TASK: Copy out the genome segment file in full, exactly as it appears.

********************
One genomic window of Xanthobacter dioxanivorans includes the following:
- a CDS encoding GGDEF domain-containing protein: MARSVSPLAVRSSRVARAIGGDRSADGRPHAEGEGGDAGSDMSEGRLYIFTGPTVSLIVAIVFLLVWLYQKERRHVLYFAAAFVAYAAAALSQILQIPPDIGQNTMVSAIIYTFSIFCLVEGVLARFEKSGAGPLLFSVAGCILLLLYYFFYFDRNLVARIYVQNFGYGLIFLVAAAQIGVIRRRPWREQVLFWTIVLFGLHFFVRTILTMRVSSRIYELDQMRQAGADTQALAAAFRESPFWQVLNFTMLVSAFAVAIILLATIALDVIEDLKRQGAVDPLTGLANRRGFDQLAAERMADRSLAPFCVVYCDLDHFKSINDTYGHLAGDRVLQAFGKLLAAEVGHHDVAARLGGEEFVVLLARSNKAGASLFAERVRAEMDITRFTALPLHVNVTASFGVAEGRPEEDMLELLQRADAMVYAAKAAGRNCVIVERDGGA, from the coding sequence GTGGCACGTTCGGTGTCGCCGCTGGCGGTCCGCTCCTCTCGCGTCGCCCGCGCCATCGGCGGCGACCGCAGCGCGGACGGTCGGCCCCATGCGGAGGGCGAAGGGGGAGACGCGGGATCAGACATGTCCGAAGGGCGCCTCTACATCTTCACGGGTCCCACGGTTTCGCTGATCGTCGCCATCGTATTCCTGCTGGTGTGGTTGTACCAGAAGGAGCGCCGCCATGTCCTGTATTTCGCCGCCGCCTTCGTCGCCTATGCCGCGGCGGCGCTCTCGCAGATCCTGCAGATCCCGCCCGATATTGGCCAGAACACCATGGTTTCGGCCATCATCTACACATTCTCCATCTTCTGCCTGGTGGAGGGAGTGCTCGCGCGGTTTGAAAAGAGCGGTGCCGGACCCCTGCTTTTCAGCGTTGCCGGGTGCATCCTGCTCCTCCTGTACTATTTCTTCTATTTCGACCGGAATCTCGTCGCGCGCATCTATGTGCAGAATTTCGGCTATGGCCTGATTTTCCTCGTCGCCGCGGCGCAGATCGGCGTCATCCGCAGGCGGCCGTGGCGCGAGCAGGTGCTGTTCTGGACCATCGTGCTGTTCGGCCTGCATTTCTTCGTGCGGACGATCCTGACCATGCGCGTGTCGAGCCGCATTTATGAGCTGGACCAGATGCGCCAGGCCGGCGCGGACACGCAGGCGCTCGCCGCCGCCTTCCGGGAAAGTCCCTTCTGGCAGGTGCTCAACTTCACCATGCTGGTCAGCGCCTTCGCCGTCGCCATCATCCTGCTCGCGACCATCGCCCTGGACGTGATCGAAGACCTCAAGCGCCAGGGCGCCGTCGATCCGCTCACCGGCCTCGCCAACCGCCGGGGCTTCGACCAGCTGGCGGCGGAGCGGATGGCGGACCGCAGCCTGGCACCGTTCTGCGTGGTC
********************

One genomic window of Xanthobacter dioxanivorans includes the following:
- a CDS encoding GGDEF domain-containing protein: MARSVSPLAVRSSRVARAIGGDRSADGRPHAEGEGGDAGSDMSEGRLYIFTGPTVSLIVAIVFLLVWLYQKERRHVLYFAAAFVAYAAAALSQILQIPPDIGQNTMVSAIIYTFSIFCLVEGVLARFEKSGAGPLLFSVAGCILLLLYYFFYFDRNLVARIYVQNFGYGLIFLVAAAQIGVIRRRPWREQVLFWTIVLFGLHFFVRTILTMRVSSRIYELDQMRQAGADTQALAAAFRESPFWQVLNFTMLVSAFAVAIILLATIALDVIEDLKRQGAVDPLTGLANRRGFDQLAAERMADRSLAPFCVVYCDLDHFKSINDTYGHLAGDRVLQAFGKLLAAEVGHHDVAARLGGEEFVVLLARSNKAGASLFAERVRAEMDITRFTALPLHVNVTASFGVAEGRPEEDMLELLQRADAMVYAAKAAGRNCVIVERDGGA, from the coding sequence GTGGCACGTTCGGTGTCGCCGCTGGCGGTCCGCTCCTCTCGCGTCGCCCGCGCCATCGGCGGCGACCGCAGCGCGGACGGTCGGCCCCATGCGGAGGGCGAAGGGGGAGACGCGGGATCAGACATGTCCGAAGGGCGCCTCTACATCTTCACGGGTCCCACGGTTTCGCTGATCGTCGCCATCGTATTCCTGCTGGTGTGGTTGTACCAGAAGGAGCGCCGCCATGTCCTGTATTTCGCCGCCGCCTTCGTCGCCTATGCCGCGGCGGCGCTCTCGCAGATCCTGCAGATCCCGCCCGATATTGGCCAGAACACCATGGTTTCGGCCATCATCTACACATTCTCCATCTTCTGCCTGGTGGAGGGAGTGCTCGCGCGGTTTGAAAAGAGCGGTGCCGGACCCCTGCTTTTCAGCGTTGCCGGGTGCATCCTGCTCCTCCTGTACTATTTCTTCTATTTCGACCGGAATCTCGTCGCGCGCATCTATGTGCAGAATTTCGGCTATGGCCTGATTTTCCTCGTCGCCGCGGCGCAGATCGGCGTCATCCGCAGGCGGCCGTGGCGCGAGCAGGTGCTGTTCTGGACCATCGTGCTGTTCGGCCTGCATTTCTTCGTGCGGACGATCCTGACCATGCGCGTGTCGAGCCGCATTTATGAGCTGGACCAGATGCGCCAGGCCGGCGCGGACACGCAGGCGCTCGCCGCCGCCTTCCGGGAAAGTCCCTTCTGGCAGGTGCTCAACTTCACCATGCTGGTCAGCGCCTTCGCCGTCGCCATCATCCTGCTCGCGACCATCGCCCTGGACGTGATCGAAGACCTCAAGCGCCAGGGCGCCGTCGATCCGCTCACCGGCCTCGCCAACCGCCGGGGCTTCGACCAGCTGGCGGCGGAGCGGATGGCGGACCGCAGCCTGGCACCGTTCTGCGTGGTC